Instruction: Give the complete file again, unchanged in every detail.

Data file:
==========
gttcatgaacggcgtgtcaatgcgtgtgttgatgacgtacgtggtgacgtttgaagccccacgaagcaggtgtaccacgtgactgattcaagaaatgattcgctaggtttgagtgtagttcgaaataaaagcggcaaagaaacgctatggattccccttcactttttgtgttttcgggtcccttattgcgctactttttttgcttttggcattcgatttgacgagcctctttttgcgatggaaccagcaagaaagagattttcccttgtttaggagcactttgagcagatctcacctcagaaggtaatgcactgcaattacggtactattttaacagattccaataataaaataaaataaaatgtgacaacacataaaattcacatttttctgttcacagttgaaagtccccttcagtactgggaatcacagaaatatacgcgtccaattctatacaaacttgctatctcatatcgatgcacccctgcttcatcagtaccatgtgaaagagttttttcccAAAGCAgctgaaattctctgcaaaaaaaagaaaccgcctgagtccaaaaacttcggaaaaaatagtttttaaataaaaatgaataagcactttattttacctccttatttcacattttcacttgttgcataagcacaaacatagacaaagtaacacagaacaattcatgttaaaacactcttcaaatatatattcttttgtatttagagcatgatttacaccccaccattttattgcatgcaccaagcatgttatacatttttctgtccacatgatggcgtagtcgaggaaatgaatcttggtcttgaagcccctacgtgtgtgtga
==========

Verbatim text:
gttcatgaacggcgtgtcaatgcgtgtgttgatgacgtacgtggtgacgtttgaagccccacgaagcaggtgtaccacgtgactgattcaagaaatgattcgctaggtttgagtgtagttcgaaataaaagcggcaaagaaacgctatggattccccttcactttttgtgttttcgggtcccttattgcgctactttttttgcttttggcattcgatttgacgagcctctttttgcgatggaaccagcaagaaagagattttcccttgtttaggagcactttgagcagatctcacctcagaaggtaatgcactgcaattacggtactattttaacagattccaataataaaataaaataaaatgtgacaacacataaaattcacatttttctgttcacagttgaaagtccccttcagtactgggaatcacagaaatatacgcgtccaattctatacaaacttgctatctcatatcgatgcacccctgcttcatcagtaccatgtgaaagagttttttcccAAAGCAgctgaaattctctgcaaaaaaaagaaaccgcctgagtccaaaaacttcggaaaaaatagtttttaaataaaaatgaataagcactttattttacctccttatttcacattttcacttgttgcataagcacaaacatagacaaagtaacacagaacaattcatgttaaaacactcttcaaatatatattcttttgtatttagagcatgatttacaccccaccattttattgcatgcaccaagcatgttatacatttttctgtccacatgatggcgtagtcgaggaaatgaatcttggtcttgaagcccctacgtgtgtgtga